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Search a real or predicted chemical structure against the
known antibiotic'ome to define its molecular target

Specify a structure to query against the antibiotic'ome database. Structure input must be in SMILES format.

Optionally specify a database of structures to search. User-input structure databases must either be a list of SMILES, each on their own line, or a tab-delimited files with compound names in the first column and SMILES in the second.
Files must be limited to no more than 20 SMILES.


The antibiotic'ome search web application takes as input a chemical structure or database of chemical structures in SMILES format, and returns a list of the predicted molecular targets of each user-submitted molecule.

Users can submit a single chemical structure in the text box labeled “Structure.” Alternatively, users can submit a database of chemical structures. This database can be formatted as a text file, with each input SMILES on its own line, e.g.:


Alternatively, users can submit a tab-delimited file with molecule names in the first column and SMILES in the second, e.g.:


The antibiotic'ome search web application generates as output a table which matches input molecules and their SMILES to the single highest-scoring molecular match, the family of compounds to which the top-scoring match belongs, and the molecular target of that family of compounds. Finally, a score is reported corresponding to the confidence of the match.


The antibiotic'ome search web application is a project of the Nathan Magarvey Lab at McMaster University. We aim to provide bio- and chemoinformatic solutions for genomic natural product discovery.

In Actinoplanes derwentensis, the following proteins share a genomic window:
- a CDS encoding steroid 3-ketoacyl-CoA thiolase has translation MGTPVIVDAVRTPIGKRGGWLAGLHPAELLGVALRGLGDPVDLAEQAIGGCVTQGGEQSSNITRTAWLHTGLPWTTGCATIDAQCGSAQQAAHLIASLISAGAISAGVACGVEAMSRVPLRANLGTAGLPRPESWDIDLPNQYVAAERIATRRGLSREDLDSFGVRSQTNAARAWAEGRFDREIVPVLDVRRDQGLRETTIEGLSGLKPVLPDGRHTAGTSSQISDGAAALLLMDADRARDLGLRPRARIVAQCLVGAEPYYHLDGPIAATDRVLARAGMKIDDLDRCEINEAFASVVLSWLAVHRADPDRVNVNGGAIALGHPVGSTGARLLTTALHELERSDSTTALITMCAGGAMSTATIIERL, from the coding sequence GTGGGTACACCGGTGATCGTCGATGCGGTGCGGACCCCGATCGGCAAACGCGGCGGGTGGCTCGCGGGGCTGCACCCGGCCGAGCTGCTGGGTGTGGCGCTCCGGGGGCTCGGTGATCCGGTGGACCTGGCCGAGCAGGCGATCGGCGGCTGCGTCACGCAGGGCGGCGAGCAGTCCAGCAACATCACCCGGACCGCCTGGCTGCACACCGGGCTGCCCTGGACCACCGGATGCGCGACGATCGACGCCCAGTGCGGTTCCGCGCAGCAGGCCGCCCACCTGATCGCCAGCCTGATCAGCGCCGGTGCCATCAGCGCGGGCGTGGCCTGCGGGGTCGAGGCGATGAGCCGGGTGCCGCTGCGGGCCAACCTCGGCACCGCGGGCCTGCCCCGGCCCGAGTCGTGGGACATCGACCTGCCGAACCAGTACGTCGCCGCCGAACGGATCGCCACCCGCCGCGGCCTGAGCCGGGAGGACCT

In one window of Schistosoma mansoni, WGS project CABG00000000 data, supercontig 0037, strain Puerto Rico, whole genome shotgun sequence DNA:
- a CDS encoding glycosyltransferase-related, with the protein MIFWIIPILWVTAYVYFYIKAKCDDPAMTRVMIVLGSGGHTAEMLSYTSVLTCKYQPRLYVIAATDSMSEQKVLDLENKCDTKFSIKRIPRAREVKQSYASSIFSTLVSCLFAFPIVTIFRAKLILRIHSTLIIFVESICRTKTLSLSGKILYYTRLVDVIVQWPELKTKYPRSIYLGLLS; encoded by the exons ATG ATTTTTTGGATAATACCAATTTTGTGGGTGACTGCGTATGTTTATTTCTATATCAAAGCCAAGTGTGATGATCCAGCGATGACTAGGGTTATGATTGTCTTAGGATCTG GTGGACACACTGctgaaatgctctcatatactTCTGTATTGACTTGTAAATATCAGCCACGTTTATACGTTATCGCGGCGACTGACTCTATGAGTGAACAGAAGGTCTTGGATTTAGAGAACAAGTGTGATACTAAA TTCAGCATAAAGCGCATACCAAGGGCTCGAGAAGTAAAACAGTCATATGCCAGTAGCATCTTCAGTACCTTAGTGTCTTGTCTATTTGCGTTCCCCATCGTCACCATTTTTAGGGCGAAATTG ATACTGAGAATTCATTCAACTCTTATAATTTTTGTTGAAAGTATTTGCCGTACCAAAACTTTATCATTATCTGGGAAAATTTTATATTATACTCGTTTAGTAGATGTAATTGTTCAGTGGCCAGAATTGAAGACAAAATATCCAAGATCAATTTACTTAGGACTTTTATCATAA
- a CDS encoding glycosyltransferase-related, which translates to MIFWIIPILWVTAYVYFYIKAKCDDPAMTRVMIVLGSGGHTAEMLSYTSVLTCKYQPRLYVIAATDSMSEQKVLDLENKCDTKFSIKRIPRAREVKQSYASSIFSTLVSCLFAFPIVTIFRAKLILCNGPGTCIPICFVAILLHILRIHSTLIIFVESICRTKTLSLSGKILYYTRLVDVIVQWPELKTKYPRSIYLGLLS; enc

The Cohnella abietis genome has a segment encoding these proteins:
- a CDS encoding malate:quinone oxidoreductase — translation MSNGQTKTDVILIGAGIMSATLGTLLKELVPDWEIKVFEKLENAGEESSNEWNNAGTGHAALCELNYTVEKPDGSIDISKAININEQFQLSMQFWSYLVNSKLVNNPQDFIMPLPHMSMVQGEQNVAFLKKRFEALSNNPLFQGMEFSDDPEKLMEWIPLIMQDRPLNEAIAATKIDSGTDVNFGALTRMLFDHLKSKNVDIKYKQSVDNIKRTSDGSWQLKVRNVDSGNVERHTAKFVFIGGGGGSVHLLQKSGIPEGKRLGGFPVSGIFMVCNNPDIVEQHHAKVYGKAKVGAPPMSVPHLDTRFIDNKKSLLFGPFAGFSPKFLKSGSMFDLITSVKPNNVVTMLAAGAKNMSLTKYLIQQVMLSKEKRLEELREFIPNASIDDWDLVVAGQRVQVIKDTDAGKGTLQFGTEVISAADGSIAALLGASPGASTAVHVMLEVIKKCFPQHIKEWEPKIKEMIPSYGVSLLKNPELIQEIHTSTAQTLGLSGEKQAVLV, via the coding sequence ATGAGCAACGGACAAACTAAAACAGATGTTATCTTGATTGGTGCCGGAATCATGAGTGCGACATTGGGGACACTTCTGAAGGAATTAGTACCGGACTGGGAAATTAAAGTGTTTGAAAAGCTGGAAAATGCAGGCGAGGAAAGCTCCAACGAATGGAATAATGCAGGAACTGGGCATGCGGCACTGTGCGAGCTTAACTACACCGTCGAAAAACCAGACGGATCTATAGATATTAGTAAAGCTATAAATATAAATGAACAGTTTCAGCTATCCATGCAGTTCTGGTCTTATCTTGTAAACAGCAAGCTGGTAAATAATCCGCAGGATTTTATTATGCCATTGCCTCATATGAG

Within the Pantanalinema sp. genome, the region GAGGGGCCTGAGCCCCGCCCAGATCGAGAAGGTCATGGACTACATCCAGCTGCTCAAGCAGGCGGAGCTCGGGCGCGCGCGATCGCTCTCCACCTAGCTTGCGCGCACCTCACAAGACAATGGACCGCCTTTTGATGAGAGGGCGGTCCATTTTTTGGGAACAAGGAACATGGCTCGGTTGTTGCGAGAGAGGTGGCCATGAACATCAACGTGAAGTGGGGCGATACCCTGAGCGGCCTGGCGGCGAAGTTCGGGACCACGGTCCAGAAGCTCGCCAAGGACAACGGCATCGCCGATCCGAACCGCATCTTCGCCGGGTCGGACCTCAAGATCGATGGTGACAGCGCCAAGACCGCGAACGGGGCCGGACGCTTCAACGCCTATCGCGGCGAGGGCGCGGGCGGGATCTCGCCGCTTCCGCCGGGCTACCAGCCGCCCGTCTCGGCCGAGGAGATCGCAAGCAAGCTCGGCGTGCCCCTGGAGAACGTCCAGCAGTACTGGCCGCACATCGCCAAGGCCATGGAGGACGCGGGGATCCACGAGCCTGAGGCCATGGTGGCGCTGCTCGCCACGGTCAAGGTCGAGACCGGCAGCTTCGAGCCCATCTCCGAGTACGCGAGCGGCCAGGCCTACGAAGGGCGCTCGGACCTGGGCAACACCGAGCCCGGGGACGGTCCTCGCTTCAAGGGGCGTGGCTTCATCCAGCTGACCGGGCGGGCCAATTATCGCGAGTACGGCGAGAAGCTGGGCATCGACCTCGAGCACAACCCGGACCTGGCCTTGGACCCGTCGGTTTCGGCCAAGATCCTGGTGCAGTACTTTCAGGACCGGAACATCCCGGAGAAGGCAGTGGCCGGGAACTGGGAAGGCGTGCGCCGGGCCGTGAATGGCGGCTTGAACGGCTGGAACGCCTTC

The antibiotic'ome search performs in silico retrobiosynthesis of natural product structures to match them to antibiotics with known molecular targets, in order to computationally predict the targets of user-submitted molecules. It is freely available as an online service for the research community. The antibiotic'ome web application implements the Chemistry Development Kit1 and the Needleman-Wunsch algorithm2.


1 Steinbeck, C., Han, Y., Kuhn, S., Horlacher, O., Luttmann, E. and Willighagen, E. (2003) The Chemistry Development Kit (CDK): an open-source Java library for Chemo- and Bioinformatics. J. Chem. Inf. Comput. Sci., 43, 493-500.

2 Needleman, S.B. and Wunsch, C.D. (1970) A general method applicable to the search for similarities in the amino acid sequence of two proteins. J. Mol. Biol., 48, 443-53.

Policies and Disclaimers


The Magarvey Lab does not warrant or assume any legal responsibility for the accuracy, completeness, or usefulness of any information generated by the software available from this server.

Privacy Policy

The Magarvey Lab does not collect data or personal information for purposes other than executing the analytical software from this server. All data submitted to the server will be securely stored for use with the Antibiotic'ome software package only. To prevent unauthorised disclosure or access to your data and information, we have implemented strong physical and electronic security safeguards.

This website's policies and disclaimers were updated on October 8th, 2015.